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[ The PC Guide | Systems and Components Reference Guide | Hard Disk Drives | Hard Disk Performance, Quality and Reliability | Hard Disk Quality and Reliability | Hard Disk Warranty and Disaster Recovery Issues ]
Warranty Replacement Policies
If companies vary in their willingness to provide warranty coverage to different types of drives, they vary almost as much in the way they handle warranty claims. Like coverage issues, these often come as a surprise to hard disk users who only find out about them after disaster strikes. The way to protect yourself is to be informed: read the fine print. Before purchasing a hard disk, or selecting a hard disk brand for inclusion in a new system, do your research. Visit the web sites of the hard drive manufacturers that you are interested in and read about their warranty policies. If there's anything you don't understand, call the company or write them an email and ask. They will usually be happy to explain these policies (particularly if they understand that you are making a pre-sale call!)
When it comes to warranty replacement there are two main policies to be considered. The first is the matter of what the company will be replacing the defective drive with. The second is how the company will be doing the replacement.
When you send a hard disk in on a warranty claim, the drive you get back is never the one you sent in. (This is a good thing, because if you got back the same drive, you'd be twiddling your thumbs for weeks waiting for it to be repaired.) In fact, many defective drives are in fact never repaired at all, since it is so expensive to do so. Instead, the company sends you a replacement drive, and this is one of the policy issues that distinguishes companies: some send new drives and others send refurbished drives. Some send both (not to the same person, of course. :^) ) Many people have good luck with refurbished drives, but some others don't. Some people don't feel confident about refurbished drives, which makes it hard for them to use these units even if they are perfectly fine. All in all, it seems pretty obvious which is the more optimal choice here.
Tip: If you have an older
drive that fails near the end of its warranty period, resist the temptation to "not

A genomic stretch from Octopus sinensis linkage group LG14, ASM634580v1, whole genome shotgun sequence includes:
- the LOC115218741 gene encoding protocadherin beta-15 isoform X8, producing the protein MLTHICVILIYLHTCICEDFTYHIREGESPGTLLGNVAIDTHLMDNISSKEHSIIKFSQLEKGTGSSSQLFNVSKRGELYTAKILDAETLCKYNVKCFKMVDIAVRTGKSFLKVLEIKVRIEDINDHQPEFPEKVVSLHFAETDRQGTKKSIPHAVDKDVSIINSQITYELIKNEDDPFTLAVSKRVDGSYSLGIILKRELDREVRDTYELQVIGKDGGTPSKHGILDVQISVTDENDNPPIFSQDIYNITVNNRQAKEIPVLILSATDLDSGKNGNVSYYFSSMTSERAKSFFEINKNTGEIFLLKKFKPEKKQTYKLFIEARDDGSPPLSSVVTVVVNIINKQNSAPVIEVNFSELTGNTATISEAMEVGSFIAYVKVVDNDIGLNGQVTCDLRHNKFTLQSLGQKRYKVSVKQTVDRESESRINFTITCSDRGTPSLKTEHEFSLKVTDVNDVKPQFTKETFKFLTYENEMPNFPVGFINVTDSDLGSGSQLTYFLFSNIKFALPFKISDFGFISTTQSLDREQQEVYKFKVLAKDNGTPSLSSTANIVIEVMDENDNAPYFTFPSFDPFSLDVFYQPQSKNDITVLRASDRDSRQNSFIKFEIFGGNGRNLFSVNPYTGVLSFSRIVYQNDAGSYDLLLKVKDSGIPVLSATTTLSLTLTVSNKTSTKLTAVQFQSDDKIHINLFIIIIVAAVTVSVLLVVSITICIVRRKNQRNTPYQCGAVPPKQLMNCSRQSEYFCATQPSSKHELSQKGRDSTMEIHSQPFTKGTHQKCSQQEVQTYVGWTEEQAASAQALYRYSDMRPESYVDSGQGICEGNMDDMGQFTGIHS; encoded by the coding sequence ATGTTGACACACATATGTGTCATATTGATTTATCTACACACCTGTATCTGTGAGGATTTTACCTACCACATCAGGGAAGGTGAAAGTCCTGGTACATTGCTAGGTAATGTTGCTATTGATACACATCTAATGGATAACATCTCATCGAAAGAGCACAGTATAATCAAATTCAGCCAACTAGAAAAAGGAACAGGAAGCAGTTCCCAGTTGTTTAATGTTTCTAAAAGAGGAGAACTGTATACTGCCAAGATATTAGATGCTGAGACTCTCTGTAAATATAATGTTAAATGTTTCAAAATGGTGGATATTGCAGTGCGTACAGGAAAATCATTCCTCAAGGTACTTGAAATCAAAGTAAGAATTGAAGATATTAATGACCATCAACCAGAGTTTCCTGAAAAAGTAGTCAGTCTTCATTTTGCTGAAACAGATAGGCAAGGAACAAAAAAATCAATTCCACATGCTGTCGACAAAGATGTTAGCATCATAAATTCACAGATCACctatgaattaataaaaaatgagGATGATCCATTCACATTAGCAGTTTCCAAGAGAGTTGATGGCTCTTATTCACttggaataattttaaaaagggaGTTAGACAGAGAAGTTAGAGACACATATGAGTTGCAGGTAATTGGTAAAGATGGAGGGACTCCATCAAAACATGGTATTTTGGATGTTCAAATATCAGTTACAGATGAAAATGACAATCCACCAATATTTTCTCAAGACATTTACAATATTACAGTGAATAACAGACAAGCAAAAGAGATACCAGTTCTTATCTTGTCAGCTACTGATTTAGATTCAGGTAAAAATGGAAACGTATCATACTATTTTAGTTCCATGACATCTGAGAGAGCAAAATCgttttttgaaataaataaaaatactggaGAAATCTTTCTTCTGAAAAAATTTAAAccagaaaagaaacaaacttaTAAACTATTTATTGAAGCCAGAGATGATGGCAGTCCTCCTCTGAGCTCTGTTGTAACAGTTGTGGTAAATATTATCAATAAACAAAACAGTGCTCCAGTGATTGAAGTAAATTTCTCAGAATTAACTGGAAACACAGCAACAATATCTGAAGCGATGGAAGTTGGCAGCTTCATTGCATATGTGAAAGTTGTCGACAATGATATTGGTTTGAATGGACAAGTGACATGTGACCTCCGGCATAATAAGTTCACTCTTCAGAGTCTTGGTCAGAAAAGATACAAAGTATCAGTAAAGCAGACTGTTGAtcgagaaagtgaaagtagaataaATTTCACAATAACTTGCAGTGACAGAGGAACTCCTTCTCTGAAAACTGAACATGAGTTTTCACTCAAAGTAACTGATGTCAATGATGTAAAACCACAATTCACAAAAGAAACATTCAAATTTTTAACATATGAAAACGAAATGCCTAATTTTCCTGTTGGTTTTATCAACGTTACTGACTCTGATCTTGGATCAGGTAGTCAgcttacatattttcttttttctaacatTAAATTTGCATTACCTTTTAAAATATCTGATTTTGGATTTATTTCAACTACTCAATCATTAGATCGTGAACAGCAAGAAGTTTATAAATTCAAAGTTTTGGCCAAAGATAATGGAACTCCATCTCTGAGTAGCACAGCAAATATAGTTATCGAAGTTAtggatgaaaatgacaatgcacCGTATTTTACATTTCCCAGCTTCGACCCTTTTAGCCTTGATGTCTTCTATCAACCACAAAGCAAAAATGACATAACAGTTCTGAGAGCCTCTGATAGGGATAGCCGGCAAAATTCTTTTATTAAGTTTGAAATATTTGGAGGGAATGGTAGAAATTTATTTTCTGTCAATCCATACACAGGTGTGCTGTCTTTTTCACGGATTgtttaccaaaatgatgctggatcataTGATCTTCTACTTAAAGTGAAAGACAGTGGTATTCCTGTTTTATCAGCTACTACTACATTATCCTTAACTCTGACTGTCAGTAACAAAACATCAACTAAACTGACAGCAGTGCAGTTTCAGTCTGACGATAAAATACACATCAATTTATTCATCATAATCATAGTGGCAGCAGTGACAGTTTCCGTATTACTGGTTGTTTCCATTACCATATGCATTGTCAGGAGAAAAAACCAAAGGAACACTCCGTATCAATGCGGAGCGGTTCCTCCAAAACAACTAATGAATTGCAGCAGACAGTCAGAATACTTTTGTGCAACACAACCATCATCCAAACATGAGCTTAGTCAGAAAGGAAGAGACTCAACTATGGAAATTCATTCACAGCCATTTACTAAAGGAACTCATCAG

bother" getting it replaced because it's "too small and too slow anyway".
Two and a half years after your drive is made, the manufacturer sometimes won't have any
of the same type of drive to send as a replacement on a warranty claim, and you might get
a newer or faster drive as a replacement. This happens more than you might think!
The second issue is how the replacement drive will get to you; most companies offer a choice of two options. The first is standard replacement, where you send the drive back to the manufacturer, and then they send a replacement back to you. This is simple, but time-consuming; you could be without a drive for a week or more. Recognizing that many of their customers could not tolerate being down for such a long period of time, most manufacturers now offer an advanced replacement option. The company will send out the replacement drive--usually by second-day air delivery--before receiving back the defective drive. You have to give them a credit card number as surety that you will in fact send back the defective drive.
If reliability and up-time are important to you at all, I would strongly advise against buying a hard disk from any manufacturer that will not offer advanced replacement. I have read testimonials from people who had to go out and buy a new drive when their current one failed because even though it was under warranty, they would have been waiting too long for a warranty replacement and simply couldn't afford the down time. If your application or business are such that you cannot afford to have your system down even for a day or two, then your needs exceed what hard disk manufacturer warranties can provide. You must look beyond a single-drive solution and consider a fault-tolerant storage subsystem such as a RAID array. If RAID is too expensive, then a cheap but much less optimal solution is to just buy a spare drive to keep around in case the one you are using fails, so you can restore from your backup immediately. If even that is too expensive then, well, avoiding downtime is simply not a top priority. Everything has its costs.